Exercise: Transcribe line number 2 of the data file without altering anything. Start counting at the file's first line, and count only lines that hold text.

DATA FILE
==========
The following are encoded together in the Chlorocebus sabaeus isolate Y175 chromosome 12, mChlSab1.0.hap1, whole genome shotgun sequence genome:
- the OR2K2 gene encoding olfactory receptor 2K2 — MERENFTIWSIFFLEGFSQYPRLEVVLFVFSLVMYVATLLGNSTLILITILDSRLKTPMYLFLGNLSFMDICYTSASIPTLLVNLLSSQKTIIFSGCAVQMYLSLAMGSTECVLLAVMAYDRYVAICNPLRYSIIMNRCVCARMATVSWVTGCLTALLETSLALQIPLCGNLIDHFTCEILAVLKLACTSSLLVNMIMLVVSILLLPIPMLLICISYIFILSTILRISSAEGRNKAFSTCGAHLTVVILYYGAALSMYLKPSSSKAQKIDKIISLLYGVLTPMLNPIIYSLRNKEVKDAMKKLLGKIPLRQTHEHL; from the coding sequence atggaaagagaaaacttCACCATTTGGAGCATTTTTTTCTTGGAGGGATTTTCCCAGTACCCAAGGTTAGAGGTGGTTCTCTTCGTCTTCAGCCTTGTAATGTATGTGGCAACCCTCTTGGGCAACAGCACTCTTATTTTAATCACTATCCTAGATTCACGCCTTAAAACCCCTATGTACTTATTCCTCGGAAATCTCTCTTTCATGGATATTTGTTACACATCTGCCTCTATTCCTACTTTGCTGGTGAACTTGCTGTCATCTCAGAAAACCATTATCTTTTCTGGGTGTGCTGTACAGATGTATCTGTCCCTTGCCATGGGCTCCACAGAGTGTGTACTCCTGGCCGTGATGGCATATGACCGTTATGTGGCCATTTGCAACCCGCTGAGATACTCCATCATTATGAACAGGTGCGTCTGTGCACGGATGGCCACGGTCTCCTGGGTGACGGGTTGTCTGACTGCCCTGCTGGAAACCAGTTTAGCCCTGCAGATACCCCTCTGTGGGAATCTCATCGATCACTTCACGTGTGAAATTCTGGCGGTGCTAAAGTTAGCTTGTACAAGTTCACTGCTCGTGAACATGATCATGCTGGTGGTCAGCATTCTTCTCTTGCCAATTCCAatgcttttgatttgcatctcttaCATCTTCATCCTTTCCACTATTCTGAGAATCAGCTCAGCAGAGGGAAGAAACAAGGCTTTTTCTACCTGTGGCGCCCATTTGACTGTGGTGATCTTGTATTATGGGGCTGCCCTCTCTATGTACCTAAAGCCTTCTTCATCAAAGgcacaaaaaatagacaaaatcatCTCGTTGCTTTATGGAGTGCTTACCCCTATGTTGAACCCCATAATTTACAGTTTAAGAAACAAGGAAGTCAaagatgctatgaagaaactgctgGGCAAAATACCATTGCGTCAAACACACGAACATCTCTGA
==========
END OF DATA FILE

- the OR2K2 gene encoding olfactory receptor 2K2 — MERENFTIWSIFFLEGFSQYPRLEVVLFVFSLVMYVATLLGNSTLILITILDSRLKTPMYLFLGNLSFMDICYTSASIPTLLVNLLSSQKTIIFSGCAVQMYLSLAMGSTECVLLAVMAYDRYVAICNPLRYSIIMNRCVCARMATVSWVTGCLTALLETSLALQIPLCGNLIDHFTCEILAVLKLACTSSLLVNMIMLVVSILLLPIPMLLICISYIFILSTILRISSAEGRNKAFSTCGAHLTVVILYYGAALSMYLKPSSSKAQKIDKIISLLYGVLTPMLNPIIYSLRNKEVKDAMKKLLGKIPLRQTHEHL; from the coding sequence atggaaagagaaaacttCACCATTTGGAGCATTTTTTTCTTGGAGGGATTTTCCCAGTACCCAAGGTTAGAGGTGGTTCTCTTCGTCTTCAGCCTTGTAATGTATGTGGCAACCCTCTTGGGCAACAGCACTCTTATTTTAATCACTATCCTAGATTCACGCCTTAAAACCCCTATGTACTTATTCCTCGGAAATCTCTCTTTCATGGATATTTGTTACACATCTGCCTCTATTCCTACTTTGCTGGTGAACTTGCTGTCATCTCAGAAAACCATTATCTTTTCTGGGTGTGCTGTACAGATGTATCTGTCCCTTGCCATGGGCTCCACAGAGTGTGTACTCCTGGCCGTGATGGCATATGACCGTTATGTGGCCATTTGCAACCCGCTGAGATACTCCATCATTATGAACAGGTGCGTCTGTGCACGGATGGCCACGGTCTCCTGGGTGACGGGTTGTCTGACTGCCCTGCTGGAAACCAGTTTAGCCCTGCAGATACCCCTCTGTGGGAATCTCATCGATCACTTCACGTGTGAAATTCTGGCGGTGCTAAAGTTAGCTTGTACAAGTTCACTGCTCGTGAACATGATCATGCTGGTGGTCAGCATTCTTCTCTTGCCAATTCCAatgcttttgatttgcatctcttaCATCTTCATCCTTTCCACTATTCTGAGAATCAGCTCAGCAGAGGGAAGAAACAAGGCTTTTTCTACCTGTGGCGCCCATTTGACTGTGGTGATCTTGTATTATGGGGCTGCCCTCTCTATGTACCTAAAGCCTTCTTCATCAAAGgcacaaaaaatagacaaaatcatCTCGTTGCTTTATGGAGTGCTTACCCCTATGTTGAACCCCATAATTTACAGTTTAAGAAACAAGGAAGTCAaagatgctatgaagaaactgctgGGCAAAATACCATTGCGTCAAACACACGAACATCTCTGA